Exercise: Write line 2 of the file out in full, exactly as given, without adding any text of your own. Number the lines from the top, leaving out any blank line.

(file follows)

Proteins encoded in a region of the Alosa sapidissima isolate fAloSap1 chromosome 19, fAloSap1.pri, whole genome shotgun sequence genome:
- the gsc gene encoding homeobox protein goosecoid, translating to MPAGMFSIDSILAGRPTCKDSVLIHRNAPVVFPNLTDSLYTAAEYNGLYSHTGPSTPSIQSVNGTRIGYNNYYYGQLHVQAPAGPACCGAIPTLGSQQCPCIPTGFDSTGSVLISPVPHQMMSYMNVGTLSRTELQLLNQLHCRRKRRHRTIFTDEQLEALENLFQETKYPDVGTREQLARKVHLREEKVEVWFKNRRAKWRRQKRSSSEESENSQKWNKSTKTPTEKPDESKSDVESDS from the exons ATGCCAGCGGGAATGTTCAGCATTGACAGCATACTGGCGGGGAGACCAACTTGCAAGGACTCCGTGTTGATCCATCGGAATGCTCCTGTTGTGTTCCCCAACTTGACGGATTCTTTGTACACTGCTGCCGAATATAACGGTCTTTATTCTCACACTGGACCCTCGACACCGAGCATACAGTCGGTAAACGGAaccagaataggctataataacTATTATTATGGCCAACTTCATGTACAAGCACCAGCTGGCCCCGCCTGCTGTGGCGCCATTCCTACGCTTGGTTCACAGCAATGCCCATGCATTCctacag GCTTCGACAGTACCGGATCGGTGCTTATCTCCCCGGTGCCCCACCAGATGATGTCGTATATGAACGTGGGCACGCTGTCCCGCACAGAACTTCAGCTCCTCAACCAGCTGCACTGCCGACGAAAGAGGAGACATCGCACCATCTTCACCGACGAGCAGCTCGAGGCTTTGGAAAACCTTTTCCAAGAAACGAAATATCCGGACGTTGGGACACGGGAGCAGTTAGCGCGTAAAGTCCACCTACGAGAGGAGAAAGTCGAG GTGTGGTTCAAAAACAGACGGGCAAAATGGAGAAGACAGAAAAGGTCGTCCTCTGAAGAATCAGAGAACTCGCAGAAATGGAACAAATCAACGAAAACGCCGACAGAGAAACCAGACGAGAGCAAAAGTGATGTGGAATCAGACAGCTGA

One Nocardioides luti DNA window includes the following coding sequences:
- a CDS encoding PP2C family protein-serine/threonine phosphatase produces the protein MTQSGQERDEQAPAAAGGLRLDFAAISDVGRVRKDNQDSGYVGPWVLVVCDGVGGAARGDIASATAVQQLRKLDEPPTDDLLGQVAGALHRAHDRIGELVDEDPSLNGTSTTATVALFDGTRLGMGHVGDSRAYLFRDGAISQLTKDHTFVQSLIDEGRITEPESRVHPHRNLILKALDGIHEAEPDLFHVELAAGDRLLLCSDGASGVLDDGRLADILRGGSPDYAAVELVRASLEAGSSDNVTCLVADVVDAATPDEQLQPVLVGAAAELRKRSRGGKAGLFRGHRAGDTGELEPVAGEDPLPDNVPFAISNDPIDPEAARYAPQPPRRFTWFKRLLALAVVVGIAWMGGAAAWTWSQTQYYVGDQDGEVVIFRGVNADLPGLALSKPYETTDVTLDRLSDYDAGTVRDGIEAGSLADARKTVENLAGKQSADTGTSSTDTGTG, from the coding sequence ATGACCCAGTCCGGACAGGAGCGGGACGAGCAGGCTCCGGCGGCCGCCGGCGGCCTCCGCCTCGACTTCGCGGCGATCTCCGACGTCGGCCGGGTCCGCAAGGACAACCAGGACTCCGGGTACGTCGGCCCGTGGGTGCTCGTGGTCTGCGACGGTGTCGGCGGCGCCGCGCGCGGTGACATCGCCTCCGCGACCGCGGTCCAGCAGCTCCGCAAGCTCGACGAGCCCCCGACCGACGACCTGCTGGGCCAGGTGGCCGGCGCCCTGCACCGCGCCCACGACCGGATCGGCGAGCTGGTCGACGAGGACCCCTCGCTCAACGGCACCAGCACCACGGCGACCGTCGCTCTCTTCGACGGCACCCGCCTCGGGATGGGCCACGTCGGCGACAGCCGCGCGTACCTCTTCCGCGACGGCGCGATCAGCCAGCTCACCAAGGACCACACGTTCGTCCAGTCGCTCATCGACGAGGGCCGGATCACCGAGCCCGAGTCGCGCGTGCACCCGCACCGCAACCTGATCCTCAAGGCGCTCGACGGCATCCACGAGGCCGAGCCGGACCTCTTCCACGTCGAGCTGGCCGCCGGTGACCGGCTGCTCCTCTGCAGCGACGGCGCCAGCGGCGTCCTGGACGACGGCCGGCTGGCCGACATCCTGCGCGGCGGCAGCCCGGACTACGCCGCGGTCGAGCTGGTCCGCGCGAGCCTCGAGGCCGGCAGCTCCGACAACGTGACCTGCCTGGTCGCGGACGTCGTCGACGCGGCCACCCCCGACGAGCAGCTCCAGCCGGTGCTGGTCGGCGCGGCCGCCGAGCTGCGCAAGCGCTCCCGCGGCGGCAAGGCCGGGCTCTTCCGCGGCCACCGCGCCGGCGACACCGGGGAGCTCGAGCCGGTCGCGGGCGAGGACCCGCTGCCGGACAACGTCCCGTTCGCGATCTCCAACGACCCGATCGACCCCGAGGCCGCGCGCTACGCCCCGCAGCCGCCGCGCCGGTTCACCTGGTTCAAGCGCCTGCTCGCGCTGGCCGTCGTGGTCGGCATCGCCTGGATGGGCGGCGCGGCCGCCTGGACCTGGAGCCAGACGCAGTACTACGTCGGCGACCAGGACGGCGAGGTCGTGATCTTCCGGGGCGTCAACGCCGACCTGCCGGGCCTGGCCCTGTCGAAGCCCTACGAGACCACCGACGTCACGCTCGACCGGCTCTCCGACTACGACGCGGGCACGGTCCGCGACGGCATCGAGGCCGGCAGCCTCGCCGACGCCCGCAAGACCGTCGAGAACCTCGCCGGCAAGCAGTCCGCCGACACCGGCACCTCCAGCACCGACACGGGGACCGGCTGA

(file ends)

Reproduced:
- the gsc gene encoding homeobox protein goosecoid, translating to MPAGMFSIDSILAGRPTCKDSVLIHRNAPVVFPNLTDSLYTAAEYNGLYSHTGPSTPSIQSVNGTRIGYNNYYYGQLHVQAPAGPACCGAIPTLGSQQCPCIPTGFDSTGSVLISPVPHQMMSYMNVGTLSRTELQLLNQLHCRRKRRHRTIFTDEQLEALENLFQETKYPDVGTREQLARKVHLREEKVEVWFKNRRAKWRRQKRSSSEESENSQKWNKSTKTPTEKPDESKSDVESDS from the exons ATGCCAGCGGGAATGTTCAGCATTGACAGCATACTGGCGGGGAGACCAACTTGCAAGGACTCCGTGTTGATCCATCGGAATGCTCCTGTTGTGTTCCCCAACTTGACGGATTCTTTGTACACTGCTGCCGAATATAACGGTCTTTATTCTCACACTGGACCCTCGACACCGAGCATACAGTCGGTAAACGGAaccagaataggctataataacTATTATTATGGCCAACTTCATGTACAAGCACCAGCTGGCCCCGCCTGCTGTGGCGCCATTCCTACGCTTGGTTCACAGCAATGCCCATGCATTCctacag GCTTCGACAGTACCGGATCGGTGCTTATCTCCCCGGTGCCCCACCAGATGATGTCGTATATGAACGTGGGCACGCTGTCCCGCACAGAACTTCAGCTCCTCAACCAGCTGCACTGCCGACGAAAGAGGAGACATCGCACCATCTTCACCGACGAGCAGCTCGAGGCTTTGGAAAACCTTTTCCAAGAAACGAAATATCCGGACGTTGGGACACGGGAGCAGTTAGCGCGTAAAGTCCACCTACGAGAGGAGAAAGTCGAG GTGTGGTTCAAAAACAGACGGGCAAAATGGAGAAGACAGAAAAGGTCGTCCTCTGAAGAATCAGAGAACTCGCAGAAATGGAACAAATCAACGAAAACGCCGACAGAGAAACCAGACGAGAGCAAAAGTGATGTGGAATCAGACAGCTGA